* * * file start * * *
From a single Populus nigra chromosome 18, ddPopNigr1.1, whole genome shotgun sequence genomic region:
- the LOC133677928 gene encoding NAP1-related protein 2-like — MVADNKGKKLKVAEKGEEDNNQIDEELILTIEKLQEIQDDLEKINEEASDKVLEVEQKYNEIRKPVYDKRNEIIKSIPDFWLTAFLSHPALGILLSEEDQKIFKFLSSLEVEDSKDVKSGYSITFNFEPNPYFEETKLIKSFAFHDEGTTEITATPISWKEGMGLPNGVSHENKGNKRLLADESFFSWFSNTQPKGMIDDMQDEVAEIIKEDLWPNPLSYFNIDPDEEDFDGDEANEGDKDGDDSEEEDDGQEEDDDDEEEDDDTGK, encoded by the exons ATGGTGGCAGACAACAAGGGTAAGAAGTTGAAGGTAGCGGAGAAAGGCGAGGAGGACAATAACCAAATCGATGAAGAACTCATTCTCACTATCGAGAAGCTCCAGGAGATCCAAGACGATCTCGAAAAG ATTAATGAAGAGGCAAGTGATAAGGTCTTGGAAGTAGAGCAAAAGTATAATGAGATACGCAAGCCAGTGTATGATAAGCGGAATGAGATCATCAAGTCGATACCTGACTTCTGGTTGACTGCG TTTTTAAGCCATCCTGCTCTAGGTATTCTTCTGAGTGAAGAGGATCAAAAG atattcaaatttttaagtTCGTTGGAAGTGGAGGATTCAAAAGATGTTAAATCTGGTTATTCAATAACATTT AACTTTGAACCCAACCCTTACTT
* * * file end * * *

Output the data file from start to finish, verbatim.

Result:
From a single Populus nigra chromosome 18, ddPopNigr1.1, whole genome shotgun sequence genomic region:
- the LOC133677928 gene encoding NAP1-related protein 2-like — MVADNKGKKLKVAEKGEEDNNQIDEELILTIEKLQEIQDDLEKINEEASDKVLEVEQKYNEIRKPVYDKRNEIIKSIPDFWLTAFLSHPALGILLSEEDQKIFKFLSSLEVEDSKDVKSGYSITFNFEPNPYFEETKLIKSFAFHDEGTTEITATPISWKEGMGLPNGVSHENKGNKRLLADESFFSWFSNTQPKGMIDDMQDEVAEIIKEDLWPNPLSYFNIDPDEEDFDGDEANEGDKDGDDSEEEDDGQEEDDDDEEEDDDTGK, encoded by the exons ATGGTGGCAGACAACAAGGGTAAGAAGTTGAAGGTAGCGGAGAAAGGCGAGGAGGACAATAACCAAATCGATGAAGAACTCATTCTCACTATCGAGAAGCTCCAGGAGATCCAAGACGATCTCGAAAAG ATTAATGAAGAGGCAAGTGATAAGGTCTTGGAAGTAGAGCAAAAGTATAATGAGATACGCAAGCCAGTGTATGATAAGCGGAATGAGATCATCAAGTCGATACCTGACTTCTGGTTGACTGCG TTTTTAAGCCATCCTGCTCTAGGTATTCTTCTGAGTGAAGAGGATCAAAAG atattcaaatttttaagtTCGTTGGAAGTGGAGGATTCAAAAGATGTTAAATCTGGTTATTCAATAACATTT AACTTTGAACCCAACCCTTACTT